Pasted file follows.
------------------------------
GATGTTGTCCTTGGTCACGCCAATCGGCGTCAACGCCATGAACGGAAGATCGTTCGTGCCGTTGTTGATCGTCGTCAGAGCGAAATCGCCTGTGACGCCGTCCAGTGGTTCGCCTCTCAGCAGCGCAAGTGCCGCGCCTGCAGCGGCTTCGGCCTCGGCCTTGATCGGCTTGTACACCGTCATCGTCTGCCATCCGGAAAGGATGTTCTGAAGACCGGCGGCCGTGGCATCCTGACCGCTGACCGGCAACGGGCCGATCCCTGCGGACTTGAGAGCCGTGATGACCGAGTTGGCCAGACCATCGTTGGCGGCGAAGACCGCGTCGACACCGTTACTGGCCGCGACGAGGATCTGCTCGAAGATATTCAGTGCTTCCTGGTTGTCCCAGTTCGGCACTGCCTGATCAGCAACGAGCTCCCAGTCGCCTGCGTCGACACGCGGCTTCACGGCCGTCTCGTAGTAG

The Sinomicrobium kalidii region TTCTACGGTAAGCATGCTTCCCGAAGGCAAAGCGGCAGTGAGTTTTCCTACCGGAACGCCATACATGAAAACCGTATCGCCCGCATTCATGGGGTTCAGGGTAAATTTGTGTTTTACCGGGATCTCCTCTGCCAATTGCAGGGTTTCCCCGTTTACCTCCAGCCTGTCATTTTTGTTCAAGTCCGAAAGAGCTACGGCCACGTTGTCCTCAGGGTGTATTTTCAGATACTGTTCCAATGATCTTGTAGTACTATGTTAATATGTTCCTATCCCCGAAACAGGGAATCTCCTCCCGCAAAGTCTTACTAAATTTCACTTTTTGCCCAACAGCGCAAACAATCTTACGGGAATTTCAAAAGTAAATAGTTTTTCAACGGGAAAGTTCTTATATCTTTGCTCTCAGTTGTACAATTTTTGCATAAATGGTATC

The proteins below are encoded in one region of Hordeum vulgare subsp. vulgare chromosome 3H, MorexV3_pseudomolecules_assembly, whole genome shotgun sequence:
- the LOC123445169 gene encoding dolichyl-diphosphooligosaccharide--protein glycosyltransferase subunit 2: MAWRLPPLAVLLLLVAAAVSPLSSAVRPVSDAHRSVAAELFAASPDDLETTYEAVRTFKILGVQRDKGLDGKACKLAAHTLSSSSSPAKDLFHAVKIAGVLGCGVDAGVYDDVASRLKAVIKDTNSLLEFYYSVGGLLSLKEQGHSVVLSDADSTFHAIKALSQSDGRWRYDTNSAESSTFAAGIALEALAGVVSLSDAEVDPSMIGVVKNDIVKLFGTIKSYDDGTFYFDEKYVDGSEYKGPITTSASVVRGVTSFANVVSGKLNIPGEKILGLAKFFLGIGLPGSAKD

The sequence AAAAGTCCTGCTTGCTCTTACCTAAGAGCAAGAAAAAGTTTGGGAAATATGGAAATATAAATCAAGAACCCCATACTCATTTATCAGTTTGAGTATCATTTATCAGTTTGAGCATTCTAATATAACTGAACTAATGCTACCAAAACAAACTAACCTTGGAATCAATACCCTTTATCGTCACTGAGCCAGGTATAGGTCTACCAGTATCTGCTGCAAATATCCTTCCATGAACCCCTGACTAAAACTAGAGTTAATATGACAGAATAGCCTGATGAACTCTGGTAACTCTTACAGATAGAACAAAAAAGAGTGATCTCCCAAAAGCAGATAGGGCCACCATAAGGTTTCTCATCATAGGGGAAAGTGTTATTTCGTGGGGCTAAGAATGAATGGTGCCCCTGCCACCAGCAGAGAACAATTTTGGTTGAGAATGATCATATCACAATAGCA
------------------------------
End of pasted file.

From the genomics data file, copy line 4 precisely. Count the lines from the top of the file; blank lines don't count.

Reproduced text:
- the LOC123445169 gene encoding dolichyl-diphosphooligosaccharide--protein glycosyltransferase subunit 2: MAWRLPPLAVLLLLVAAAVSPLSSAVRPVSDAHRSVAAELFAASPDDLETTYEAVRTFKILGVQRDKGLDGKACKLAAHTLSSSSSPAKDLFHAVKIAGVLGCGVDAGVYDDVASRLKAVIKDTNSLLEFYYSVGGLLSLKEQGHSVVLSDADSTFHAIKALSQSDGRWRYDTNSAESSTFAAGIALEALAGVVSLSDAEVDPSMIGVVKNDIVKLFGTIKSYDDGTFYFDEKYVDGSEYKGPITTSASVVRGVTSFANVVSGKLNIPGEKILGLAKFFLGIGLPGSAKD